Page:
Ari Gordon has been named Director of U.S. Muslim-Jewish Relations for AJC (American Jewish Committee), the global Jewish advocacy organization. First created two years ago, this position marked a significant expansion of AJC programmatic activities aimed at deepening Muslim-Jewish understanding and engaging in constructive, cooperative interactions.

“Building effective partnerships between Muslims and Jews is an imperative for American Jewry today. It is a privilege to rejoin the Jewish organization that is leading the way,” said Gordon. “Differences notwithstanding, American Muslims and Jews can work together to safeguard the promise and freedoms of this country for all.”

Gordon succeeds Robert Silverman, AJC’s first Director of U.S. Muslim-Jewish Relations, who was instrumental in the formation and launch of the Muslim-Jewish Advisory Council (MJAC). The Council brings together 46 civil society, religious, and business leaders from across the United States to advocate for domestic policy issues of common concern.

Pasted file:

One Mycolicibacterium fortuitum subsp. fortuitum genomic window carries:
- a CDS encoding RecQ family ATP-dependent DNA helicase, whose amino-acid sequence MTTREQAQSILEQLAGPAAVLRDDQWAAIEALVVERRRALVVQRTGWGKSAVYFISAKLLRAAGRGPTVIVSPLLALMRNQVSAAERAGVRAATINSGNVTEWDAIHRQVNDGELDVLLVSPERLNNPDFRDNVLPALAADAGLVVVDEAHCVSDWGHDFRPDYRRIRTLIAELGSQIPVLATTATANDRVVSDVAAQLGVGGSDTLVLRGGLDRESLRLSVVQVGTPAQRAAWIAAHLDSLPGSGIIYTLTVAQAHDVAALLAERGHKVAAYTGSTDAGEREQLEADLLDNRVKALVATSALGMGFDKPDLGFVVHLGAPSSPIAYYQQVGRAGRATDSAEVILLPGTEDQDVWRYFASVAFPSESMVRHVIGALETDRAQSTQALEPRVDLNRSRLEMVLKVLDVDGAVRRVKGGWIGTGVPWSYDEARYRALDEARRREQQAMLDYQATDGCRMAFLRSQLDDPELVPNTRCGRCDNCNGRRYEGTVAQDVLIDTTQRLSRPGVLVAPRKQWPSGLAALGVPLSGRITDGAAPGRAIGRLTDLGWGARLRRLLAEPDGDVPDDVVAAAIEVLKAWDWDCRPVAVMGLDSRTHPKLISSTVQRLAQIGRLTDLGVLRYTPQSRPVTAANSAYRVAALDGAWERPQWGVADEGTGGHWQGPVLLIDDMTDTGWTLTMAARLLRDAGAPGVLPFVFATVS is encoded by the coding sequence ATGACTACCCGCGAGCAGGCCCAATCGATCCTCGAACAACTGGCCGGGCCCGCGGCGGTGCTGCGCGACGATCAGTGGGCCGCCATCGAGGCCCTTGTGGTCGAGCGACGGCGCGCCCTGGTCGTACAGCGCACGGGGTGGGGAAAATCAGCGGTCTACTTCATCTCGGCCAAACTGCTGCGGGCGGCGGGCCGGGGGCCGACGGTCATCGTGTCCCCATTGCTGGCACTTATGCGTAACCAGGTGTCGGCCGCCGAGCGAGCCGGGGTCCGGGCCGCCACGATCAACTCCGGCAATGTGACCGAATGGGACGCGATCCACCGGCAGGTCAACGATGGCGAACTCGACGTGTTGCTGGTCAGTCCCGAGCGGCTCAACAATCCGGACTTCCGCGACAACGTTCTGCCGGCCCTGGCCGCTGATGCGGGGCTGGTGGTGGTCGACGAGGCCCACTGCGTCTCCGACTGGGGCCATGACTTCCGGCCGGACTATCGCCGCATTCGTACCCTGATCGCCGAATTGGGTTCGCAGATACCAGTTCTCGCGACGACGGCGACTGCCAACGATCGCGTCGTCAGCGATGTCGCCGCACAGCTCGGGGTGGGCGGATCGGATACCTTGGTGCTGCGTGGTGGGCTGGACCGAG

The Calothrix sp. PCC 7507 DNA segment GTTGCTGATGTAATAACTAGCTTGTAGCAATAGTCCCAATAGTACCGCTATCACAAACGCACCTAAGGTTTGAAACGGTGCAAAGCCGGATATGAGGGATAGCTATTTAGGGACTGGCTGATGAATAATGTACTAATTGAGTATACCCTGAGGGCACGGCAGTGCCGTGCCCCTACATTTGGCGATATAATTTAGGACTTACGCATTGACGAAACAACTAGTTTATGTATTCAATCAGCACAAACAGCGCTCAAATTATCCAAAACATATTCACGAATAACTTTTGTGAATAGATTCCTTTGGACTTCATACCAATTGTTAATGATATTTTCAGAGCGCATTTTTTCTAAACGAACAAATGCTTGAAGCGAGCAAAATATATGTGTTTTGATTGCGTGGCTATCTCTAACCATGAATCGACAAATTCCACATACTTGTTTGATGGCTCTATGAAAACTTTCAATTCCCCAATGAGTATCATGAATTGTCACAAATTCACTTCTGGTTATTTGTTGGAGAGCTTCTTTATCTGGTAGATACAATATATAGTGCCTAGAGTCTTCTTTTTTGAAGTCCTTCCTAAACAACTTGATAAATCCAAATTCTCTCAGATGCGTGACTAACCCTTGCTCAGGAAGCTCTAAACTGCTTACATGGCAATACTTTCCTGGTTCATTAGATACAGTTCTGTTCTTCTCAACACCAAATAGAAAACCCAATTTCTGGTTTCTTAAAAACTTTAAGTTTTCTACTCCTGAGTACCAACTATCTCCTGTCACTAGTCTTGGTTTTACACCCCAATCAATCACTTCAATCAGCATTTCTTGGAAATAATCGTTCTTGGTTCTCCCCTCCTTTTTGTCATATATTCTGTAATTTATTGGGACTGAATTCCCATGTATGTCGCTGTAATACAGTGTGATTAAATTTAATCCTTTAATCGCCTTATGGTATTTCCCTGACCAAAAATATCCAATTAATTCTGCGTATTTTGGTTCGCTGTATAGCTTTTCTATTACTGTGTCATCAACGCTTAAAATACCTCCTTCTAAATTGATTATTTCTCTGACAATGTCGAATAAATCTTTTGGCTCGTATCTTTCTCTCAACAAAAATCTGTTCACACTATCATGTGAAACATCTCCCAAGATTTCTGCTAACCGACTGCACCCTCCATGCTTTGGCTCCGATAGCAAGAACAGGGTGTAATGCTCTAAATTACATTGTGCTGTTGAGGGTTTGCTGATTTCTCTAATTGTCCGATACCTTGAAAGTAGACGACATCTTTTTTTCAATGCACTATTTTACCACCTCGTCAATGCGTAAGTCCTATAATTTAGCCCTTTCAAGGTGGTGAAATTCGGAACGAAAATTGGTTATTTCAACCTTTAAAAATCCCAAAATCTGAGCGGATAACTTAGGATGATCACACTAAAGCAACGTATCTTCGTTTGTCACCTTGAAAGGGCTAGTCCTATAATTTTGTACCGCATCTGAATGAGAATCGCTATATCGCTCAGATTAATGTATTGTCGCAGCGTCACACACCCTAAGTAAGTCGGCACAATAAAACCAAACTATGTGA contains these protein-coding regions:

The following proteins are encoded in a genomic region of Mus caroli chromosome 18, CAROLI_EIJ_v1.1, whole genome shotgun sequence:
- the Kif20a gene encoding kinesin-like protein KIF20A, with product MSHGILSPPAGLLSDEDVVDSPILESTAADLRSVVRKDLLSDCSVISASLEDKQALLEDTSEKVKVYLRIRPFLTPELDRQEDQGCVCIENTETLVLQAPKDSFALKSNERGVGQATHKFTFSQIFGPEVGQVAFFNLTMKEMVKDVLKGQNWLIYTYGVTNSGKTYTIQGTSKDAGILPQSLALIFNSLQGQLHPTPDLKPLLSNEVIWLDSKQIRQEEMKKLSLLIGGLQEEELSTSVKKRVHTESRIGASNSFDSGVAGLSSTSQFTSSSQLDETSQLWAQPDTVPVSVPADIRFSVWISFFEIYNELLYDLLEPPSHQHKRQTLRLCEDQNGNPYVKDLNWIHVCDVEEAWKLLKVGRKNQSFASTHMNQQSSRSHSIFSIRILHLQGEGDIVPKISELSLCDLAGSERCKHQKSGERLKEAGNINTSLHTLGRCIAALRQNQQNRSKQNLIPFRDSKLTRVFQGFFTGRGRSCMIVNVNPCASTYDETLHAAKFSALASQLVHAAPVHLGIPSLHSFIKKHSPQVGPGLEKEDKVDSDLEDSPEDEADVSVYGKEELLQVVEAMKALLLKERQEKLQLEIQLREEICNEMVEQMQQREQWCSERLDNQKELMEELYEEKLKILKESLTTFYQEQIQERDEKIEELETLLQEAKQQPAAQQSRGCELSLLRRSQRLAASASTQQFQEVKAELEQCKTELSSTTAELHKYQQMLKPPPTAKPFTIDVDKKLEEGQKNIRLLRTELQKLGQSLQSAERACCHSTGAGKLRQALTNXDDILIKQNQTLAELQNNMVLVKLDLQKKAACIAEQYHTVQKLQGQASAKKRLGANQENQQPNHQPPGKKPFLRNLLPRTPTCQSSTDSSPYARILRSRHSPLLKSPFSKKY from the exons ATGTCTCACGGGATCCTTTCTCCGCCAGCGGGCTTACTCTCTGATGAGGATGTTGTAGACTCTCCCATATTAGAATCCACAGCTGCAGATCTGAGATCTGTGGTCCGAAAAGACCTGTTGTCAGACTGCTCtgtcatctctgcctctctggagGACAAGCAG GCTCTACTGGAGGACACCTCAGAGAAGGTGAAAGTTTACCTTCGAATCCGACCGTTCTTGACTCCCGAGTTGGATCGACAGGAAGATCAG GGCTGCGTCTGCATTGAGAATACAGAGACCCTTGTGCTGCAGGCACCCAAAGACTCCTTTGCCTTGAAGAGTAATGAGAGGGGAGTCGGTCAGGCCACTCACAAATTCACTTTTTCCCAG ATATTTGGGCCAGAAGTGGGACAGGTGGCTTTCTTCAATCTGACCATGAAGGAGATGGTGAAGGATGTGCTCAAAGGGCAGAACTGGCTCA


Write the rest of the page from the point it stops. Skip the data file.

“Ari Gordon combines a historian’s view of Judaism and Islam with a modern passion for the American Muslim and Jewish contexts,” said Rabbi Noam Marans, AJC Director of Interreligious and Intergroup Relations. “His return to AJC offers a bright future of continued stalwart leadership for our programs that advance and expand Muslim-Jewish understanding and cooperation in the U.S.”

Gordon previously worked at AJC in interreligious affairs from 2005-08 and 2010-11. During more recent years, he has served as an AJC Special Advisor for Interreligious and Intergroup Relations.

In early fall, Gordon will complete his doctorate in Islamic Studies and the History of Muslim-Jewish Relations at the University of Pennsylvania. He is fluent in Arabic and Hebrew. Gordon holds a B.A. in Philosophy from Yeshiva University and a M.T.S. in Islamic Studies from Harvard Divinity School. He also is a recipient of the prestigious Wexner Graduate Fellowship.

Groundbreaking initiatives in interreligious relations, across the U.S. and around the world, have been central to AJC since the organization’s founding in 1906. While much of the focus in the 20th century was on Christian-Jewish relations, leading to pathbreaking achievements, a priority over the past 25 years has been relations with Muslim communities around the world.

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